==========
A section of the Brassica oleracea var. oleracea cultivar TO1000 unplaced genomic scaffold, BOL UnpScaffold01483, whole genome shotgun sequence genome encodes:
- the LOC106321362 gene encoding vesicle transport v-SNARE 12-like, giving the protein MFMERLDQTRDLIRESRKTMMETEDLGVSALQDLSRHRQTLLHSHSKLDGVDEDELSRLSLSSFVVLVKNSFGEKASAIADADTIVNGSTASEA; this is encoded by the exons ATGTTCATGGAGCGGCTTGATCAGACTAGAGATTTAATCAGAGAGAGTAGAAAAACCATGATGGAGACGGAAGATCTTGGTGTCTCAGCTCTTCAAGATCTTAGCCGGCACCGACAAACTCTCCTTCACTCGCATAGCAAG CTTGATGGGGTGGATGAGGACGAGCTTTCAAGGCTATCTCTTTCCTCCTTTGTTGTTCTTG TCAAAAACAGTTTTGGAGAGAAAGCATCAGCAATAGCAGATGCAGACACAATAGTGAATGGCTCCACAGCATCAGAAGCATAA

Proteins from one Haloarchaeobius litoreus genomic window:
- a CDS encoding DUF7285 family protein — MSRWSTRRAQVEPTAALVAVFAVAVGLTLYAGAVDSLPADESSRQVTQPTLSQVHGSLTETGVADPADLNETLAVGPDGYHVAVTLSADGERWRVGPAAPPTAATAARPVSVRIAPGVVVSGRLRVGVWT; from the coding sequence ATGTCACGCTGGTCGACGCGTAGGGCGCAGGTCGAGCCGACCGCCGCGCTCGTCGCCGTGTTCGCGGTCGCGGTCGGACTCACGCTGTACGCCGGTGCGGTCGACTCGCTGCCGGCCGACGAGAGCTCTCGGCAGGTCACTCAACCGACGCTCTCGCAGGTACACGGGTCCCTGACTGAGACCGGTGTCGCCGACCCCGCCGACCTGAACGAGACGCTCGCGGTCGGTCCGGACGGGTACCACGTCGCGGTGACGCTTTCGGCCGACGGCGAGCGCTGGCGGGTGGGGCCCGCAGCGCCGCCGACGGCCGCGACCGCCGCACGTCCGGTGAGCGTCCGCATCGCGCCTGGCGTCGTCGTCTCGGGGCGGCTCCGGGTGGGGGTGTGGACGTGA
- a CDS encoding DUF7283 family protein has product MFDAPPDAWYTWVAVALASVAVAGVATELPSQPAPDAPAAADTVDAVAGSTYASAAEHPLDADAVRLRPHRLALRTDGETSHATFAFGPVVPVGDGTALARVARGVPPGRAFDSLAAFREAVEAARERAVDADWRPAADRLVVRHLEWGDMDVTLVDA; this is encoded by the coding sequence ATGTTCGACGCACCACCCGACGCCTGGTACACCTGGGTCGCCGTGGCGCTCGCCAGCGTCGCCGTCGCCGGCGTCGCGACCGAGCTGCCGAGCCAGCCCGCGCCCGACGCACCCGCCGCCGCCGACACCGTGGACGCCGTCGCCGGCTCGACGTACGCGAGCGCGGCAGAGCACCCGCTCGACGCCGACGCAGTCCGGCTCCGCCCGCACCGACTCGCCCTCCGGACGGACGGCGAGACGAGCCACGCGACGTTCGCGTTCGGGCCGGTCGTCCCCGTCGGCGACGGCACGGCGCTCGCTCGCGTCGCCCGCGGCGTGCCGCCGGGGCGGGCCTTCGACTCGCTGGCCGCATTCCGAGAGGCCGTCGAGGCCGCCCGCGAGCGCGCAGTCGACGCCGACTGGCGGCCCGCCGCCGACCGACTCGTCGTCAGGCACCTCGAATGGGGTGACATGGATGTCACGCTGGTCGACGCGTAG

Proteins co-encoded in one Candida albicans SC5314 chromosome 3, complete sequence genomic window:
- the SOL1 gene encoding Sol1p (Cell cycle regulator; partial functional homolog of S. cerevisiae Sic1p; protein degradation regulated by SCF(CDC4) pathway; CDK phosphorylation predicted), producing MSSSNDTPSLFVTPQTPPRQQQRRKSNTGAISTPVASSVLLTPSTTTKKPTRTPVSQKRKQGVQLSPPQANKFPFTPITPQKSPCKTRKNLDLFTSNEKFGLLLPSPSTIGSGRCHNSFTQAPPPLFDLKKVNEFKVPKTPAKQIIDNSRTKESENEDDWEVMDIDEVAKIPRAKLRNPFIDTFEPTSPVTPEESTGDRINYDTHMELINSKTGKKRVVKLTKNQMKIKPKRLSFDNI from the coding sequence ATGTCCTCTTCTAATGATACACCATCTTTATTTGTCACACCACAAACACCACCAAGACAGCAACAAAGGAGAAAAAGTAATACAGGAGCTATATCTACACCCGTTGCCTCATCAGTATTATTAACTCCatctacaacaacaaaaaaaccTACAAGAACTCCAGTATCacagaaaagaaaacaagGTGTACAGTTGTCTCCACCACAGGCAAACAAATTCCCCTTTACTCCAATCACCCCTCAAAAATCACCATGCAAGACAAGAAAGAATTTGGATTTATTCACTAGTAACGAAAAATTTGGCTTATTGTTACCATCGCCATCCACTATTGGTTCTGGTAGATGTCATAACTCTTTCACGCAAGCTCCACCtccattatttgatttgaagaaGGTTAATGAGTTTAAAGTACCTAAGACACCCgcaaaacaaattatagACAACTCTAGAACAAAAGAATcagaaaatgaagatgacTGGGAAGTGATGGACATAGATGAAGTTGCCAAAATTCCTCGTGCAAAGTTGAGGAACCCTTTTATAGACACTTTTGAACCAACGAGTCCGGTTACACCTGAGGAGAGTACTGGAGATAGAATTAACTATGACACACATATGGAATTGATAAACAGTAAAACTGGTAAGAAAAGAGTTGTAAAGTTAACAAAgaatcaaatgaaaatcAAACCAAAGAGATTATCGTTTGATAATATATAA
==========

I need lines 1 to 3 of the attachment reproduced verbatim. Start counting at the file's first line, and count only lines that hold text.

A section of the Brassica oleracea var. oleracea cultivar TO1000 unplaced genomic scaffold, BOL UnpScaffold01483, whole genome shotgun sequence genome encodes:
- the LOC106321362 gene encoding vesicle transport v-SNARE 12-like, giving the protein MFMERLDQTRDLIRESRKTMMETEDLGVSALQDLSRHRQTLLHSHSKLDGVDEDELSRLSLSSFVVLVKNSFGEKASAIADADTIVNGSTASEA; this is encoded by the exons ATGTTCATGGAGCGGCTTGATCAGACTAGAGATTTAATCAGAGAGAGTAGAAAAACCATGATGGAGACGGAAGATCTTGGTGTCTCAGCTCTTCAAGATCTTAGCCGGCACCGACAAACTCTCCTTCACTCGCATAGCAAG CTTGATGGGGTGGATGAGGACGAGCTTTCAAGGCTATCTCTTTCCTCCTTTGTTGTTCTTG TCAAAAACAGTTTTGGAGAGAAAGCATCAGCAATAGCAGATGCAGACACAATAGTGAATGGCTCCACAGCATCAGAAGCATAA

Proteins from one Haloarchaeobius litoreus genomic window: